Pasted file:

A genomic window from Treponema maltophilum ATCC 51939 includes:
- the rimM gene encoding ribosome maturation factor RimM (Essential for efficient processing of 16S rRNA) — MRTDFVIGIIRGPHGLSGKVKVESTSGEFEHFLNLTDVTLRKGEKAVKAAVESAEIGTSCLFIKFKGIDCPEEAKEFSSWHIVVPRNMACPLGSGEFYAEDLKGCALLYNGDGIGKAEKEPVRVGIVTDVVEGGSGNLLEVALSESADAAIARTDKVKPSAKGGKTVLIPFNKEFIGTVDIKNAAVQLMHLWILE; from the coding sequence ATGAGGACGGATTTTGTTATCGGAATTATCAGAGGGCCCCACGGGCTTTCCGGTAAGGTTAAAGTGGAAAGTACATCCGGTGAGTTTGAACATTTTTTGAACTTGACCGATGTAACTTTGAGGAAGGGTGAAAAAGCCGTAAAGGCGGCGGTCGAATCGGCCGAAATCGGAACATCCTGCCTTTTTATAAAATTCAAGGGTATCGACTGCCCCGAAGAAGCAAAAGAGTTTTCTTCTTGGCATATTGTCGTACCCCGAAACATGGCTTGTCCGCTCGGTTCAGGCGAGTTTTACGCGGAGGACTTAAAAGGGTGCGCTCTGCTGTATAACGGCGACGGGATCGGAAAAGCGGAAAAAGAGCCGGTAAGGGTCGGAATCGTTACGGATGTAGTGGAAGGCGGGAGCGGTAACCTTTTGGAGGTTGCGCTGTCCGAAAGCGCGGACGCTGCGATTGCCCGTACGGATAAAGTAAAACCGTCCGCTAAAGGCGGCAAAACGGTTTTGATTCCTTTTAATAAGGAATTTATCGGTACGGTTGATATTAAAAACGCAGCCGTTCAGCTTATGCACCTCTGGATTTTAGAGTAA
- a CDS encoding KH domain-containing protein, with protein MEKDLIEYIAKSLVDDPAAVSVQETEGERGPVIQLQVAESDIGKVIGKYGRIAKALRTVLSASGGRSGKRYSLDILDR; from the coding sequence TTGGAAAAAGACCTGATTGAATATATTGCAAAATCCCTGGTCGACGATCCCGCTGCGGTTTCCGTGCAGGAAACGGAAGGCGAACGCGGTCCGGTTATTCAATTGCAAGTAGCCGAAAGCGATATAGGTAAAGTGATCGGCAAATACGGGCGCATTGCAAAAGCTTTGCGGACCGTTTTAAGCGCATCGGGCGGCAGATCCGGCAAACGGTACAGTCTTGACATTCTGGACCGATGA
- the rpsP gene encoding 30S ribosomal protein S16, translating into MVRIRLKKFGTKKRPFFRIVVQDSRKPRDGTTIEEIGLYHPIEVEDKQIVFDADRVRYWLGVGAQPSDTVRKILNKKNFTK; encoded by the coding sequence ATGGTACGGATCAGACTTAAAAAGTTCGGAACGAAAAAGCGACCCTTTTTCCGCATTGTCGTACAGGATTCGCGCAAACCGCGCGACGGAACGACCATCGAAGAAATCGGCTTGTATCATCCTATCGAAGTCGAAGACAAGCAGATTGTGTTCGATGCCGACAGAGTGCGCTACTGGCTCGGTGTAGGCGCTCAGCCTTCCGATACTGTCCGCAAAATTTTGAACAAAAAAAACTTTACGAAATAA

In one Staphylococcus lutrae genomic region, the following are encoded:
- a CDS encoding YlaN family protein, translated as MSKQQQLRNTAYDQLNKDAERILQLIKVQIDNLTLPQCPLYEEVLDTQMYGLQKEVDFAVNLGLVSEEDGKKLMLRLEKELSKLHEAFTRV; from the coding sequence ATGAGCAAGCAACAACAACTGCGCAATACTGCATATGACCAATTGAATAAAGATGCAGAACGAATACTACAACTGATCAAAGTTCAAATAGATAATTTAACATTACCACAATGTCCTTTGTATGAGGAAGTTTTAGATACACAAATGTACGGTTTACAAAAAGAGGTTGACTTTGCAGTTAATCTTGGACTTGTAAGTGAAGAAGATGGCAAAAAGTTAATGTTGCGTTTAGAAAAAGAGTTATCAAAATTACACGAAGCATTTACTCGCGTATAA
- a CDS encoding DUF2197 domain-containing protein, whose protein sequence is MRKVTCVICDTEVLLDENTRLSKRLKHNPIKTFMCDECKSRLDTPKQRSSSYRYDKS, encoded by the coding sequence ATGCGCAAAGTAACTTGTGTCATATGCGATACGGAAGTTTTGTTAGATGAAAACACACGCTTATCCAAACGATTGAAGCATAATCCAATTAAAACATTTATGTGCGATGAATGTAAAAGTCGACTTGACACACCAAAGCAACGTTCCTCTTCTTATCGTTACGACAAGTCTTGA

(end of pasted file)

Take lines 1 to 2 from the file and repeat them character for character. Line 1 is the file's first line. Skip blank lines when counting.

A genomic window from Treponema maltophilum ATCC 51939 includes:
- the rimM gene encoding ribosome maturation factor RimM (Essential for efficient processing of 16S rRNA) — MRTDFVIGIIRGPHGLSGKVKVESTSGEFEHFLNLTDVTLRKGEKAVKAAVESAEIGTSCLFIKFKGIDCPEEAKEFSSWHIVVPRNMACPLGSGEFYAEDLKGCALLYNGDGIGKAEKEPVRVGIVTDVVEGGSGNLLEVALSESADAAIARTDKVKPSAKGGKTVLIPFNKEFIGTVDIKNAAVQLMHLWILE; from the coding sequence ATGAGGACGGATTTTGTTATCGGAATTATCAGAGGGCCCCACGGGCTTTCCGGTAAGGTTAAAGTGGAAAGTACATCCGGTGAGTTTGAACATTTTTTGAACTTGACCGATGTAACTTTGAGGAAGGGTGAAAAAGCCGTAAAGGCGGCGGTCGAATCGGCCGAAATCGGAACATCCTGCCTTTTTATAAAATTCAAGGGTATCGACTGCCCCGAAGAAGCAAAAGAGTTTTCTTCTTGGCATATTGTCGTACCCCGAAACATGGCTTGTCCGCTCGGTTCAGGCGAGTTTTACGCGGAGGACTTAAAAGGGTGCGCTCTGCTGTATAACGGCGACGGGATCGGAAAAGCGGAAAAAGAGCCGGTAAGGGTCGGAATCGTTACGGATGTAGTGGAAGGCGGGAGCGGTAACCTTTTGGAGGTTGCGCTGTCCGAAAGCGCGGACGCTGCGATTGCCCGTACGGATAAAGTAAAACCGTCCGCTAAAGGCGGCAAAACGGTTTTGATTCCTTTTAATAAGGAATTTATCGGTACGGTTGATATTAAAAACGCAGCCGTTCAGCTTATGCACCTCTGGATTTTAGAGTAA